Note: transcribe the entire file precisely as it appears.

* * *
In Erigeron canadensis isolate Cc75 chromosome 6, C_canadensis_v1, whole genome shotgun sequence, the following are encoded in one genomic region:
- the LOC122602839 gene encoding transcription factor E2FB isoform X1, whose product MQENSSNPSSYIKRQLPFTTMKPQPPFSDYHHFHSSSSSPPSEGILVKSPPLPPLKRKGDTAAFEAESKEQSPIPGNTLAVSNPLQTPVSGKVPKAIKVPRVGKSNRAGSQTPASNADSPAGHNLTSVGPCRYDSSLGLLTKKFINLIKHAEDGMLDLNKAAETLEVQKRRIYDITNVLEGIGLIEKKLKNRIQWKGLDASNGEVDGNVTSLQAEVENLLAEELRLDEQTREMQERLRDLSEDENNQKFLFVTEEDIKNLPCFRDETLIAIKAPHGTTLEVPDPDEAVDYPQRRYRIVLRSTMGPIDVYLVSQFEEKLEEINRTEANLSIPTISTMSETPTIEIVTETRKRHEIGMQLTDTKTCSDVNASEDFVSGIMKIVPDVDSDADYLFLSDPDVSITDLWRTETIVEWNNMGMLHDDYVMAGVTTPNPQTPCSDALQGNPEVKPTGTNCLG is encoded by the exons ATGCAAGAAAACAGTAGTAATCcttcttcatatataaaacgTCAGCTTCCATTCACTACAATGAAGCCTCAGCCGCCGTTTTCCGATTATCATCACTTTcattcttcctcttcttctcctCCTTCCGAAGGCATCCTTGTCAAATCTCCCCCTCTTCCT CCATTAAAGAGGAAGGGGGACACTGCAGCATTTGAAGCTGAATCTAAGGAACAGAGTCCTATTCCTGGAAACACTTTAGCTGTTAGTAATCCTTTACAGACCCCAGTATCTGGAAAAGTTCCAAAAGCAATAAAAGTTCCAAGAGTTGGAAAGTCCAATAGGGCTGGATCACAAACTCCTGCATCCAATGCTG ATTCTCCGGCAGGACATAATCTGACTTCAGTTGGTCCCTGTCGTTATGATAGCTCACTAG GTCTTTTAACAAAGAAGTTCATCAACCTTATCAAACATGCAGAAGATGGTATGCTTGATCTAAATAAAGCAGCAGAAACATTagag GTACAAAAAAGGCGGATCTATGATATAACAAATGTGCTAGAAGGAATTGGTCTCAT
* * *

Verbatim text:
In Erigeron canadensis isolate Cc75 chromosome 6, C_canadensis_v1, whole genome shotgun sequence, the following are encoded in one genomic region:
- the LOC122602839 gene encoding transcription factor E2FB isoform X1, whose product MQENSSNPSSYIKRQLPFTTMKPQPPFSDYHHFHSSSSSPPSEGILVKSPPLPPLKRKGDTAAFEAESKEQSPIPGNTLAVSNPLQTPVSGKVPKAIKVPRVGKSNRAGSQTPASNADSPAGHNLTSVGPCRYDSSLGLLTKKFINLIKHAEDGMLDLNKAAETLEVQKRRIYDITNVLEGIGLIEKKLKNRIQWKGLDASNGEVDGNVTSLQAEVENLLAEELRLDEQTREMQERLRDLSEDENNQKFLFVTEEDIKNLPCFRDETLIAIKAPHGTTLEVPDPDEAVDYPQRRYRIVLRSTMGPIDVYLVSQFEEKLEEINRTEANLSIPTISTMSETPTIEIVTETRKRHEIGMQLTDTKTCSDVNASEDFVSGIMKIVPDVDSDADYLFLSDPDVSITDLWRTETIVEWNNMGMLHDDYVMAGVTTPNPQTPCSDALQGNPEVKPTGTNCLG is encoded by the exons ATGCAAGAAAACAGTAGTAATCcttcttcatatataaaacgTCAGCTTCCATTCACTACAATGAAGCCTCAGCCGCCGTTTTCCGATTATCATCACTTTcattcttcctcttcttctcctCCTTCCGAAGGCATCCTTGTCAAATCTCCCCCTCTTCCT CCATTAAAGAGGAAGGGGGACACTGCAGCATTTGAAGCTGAATCTAAGGAACAGAGTCCTATTCCTGGAAACACTTTAGCTGTTAGTAATCCTTTACAGACCCCAGTATCTGGAAAAGTTCCAAAAGCAATAAAAGTTCCAAGAGTTGGAAAGTCCAATAGGGCTGGATCACAAACTCCTGCATCCAATGCTG ATTCTCCGGCAGGACATAATCTGACTTCAGTTGGTCCCTGTCGTTATGATAGCTCACTAG GTCTTTTAACAAAGAAGTTCATCAACCTTATCAAACATGCAGAAGATGGTATGCTTGATCTAAATAAAGCAGCAGAAACATTagag GTACAAAAAAGGCGGATCTATGATATAACAAATGTGCTAGAAGGAATTGGTCTCAT